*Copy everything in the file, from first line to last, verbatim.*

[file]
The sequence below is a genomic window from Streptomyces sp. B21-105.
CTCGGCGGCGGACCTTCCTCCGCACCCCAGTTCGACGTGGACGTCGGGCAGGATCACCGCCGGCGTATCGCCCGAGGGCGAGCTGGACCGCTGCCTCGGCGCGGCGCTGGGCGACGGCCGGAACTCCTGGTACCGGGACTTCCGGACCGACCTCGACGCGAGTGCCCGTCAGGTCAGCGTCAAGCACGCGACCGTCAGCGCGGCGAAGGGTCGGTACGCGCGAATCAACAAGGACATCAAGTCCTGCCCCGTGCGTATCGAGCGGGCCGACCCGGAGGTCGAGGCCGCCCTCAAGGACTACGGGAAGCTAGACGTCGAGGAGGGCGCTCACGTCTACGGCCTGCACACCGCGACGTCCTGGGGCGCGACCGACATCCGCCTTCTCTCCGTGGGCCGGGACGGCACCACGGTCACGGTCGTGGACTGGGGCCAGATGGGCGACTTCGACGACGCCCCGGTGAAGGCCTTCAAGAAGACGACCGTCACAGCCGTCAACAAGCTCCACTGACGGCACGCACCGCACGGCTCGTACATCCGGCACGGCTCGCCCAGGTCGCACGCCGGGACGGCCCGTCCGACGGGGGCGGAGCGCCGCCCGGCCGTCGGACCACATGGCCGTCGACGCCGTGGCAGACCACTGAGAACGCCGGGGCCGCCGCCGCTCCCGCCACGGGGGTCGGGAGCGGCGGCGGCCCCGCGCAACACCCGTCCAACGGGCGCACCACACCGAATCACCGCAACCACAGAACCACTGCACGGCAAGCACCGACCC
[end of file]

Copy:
The sequence below is a genomic window from Streptomyces sp. B21-105.
CTCGGCGGCGGACCTTCCTCCGCACCCCAGTTCGACGTGGACGTCGGGCAGGATCACCGCCGGCGTATCGCCCGAGGGCGAGCTGGACCGCTGCCTCGGCGCGGCGCTGGGCGACGGCCGGAACTCCTGGTACCGGGACTTCCGGACCGACCTCGACGCGAGTGCCCGTCAGGTCAGCGTCAAGCACGCGACCGTCAGCGCGGCGAAGGGTCGGTACGCGCGAATCAACAAGGACATCAAGTCCTGCCCCGTGCGTATCGAGCGGGCCGACCCGGAGGTCGAGGCCGCCCTCAAGGACTACGGGAAGCTAGACGTCGAGGAGGGCGCTCACGTCTACGGCCTGCACACCGCGACGTCCTGGGGCGCGACCGACATCCGCCTTCTCTCCGTGGGCCGGGACGGCACCACGGTCACGGTCGTGGACTGGGGCCAGATGGGCGACTTCGACGACGCCCCGGTGAAGGCCTTCAAGAAGACGACCGTCACAGCCGTCAACAAGCTCCACTGACGGCACGCACCGCACGGCTCGTACATCCGGCACGGCTCGCCCAGGTCGCACGCCGGGACGGCCCGTCCGACGGGGGCGGAGCGCCGCCCGGCCGTCGGACCACATGGCCGTCGACGCCGTGGCAGACCACTGAGAACGCCGGGGCCGCCGCCGCTCCCGCCACGGGGGTCGGGAGCGGCGGCGGCCCCGCGCAACACCCGTCCAACGGGCGCACCACACCGAATCACCGCAACCACAGAACCACTGCACGGCAAGCACCGACCC